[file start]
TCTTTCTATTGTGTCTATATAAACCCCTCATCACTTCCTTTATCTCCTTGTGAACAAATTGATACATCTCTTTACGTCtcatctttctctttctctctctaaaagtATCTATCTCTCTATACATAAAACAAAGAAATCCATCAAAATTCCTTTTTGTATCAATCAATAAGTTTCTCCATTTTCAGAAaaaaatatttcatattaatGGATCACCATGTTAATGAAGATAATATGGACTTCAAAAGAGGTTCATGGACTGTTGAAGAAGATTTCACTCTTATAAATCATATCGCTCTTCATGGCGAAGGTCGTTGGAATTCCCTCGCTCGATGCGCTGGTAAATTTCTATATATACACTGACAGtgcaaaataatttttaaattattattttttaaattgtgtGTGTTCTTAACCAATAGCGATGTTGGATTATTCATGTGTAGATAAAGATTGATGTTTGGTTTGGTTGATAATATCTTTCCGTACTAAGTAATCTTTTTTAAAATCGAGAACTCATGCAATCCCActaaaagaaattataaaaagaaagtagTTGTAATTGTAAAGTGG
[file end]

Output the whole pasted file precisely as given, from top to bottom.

TCTTTCTATTGTGTCTATATAAACCCCTCATCACTTCCTTTATCTCCTTGTGAACAAATTGATACATCTCTTTACGTCtcatctttctctttctctctctaaaagtATCTATCTCTCTATACATAAAACAAAGAAATCCATCAAAATTCCTTTTTGTATCAATCAATAAGTTTCTCCATTTTCAGAAaaaaatatttcatattaatGGATCACCATGTTAATGAAGATAATATGGACTTCAAAAGAGGTTCATGGACTGTTGAAGAAGATTTCACTCTTATAAATCATATCGCTCTTCATGGCGAAGGTCGTTGGAATTCCCTCGCTCGATGCGCTGGTAAATTTCTATATATACACTGACAGtgcaaaataatttttaaattattattttttaaattgtgtGTGTTCTTAACCAATAGCGATGTTGGATTATTCATGTGTAGATAAAGATTGATGTTTGGTTTGGTTGATAATATCTTTCCGTACTAAGTAATCTTTTTTAAAATCGAGAACTCATGCAATCCCActaaaagaaattataaaaagaaagtagTTGTAATTGTAAAGTGG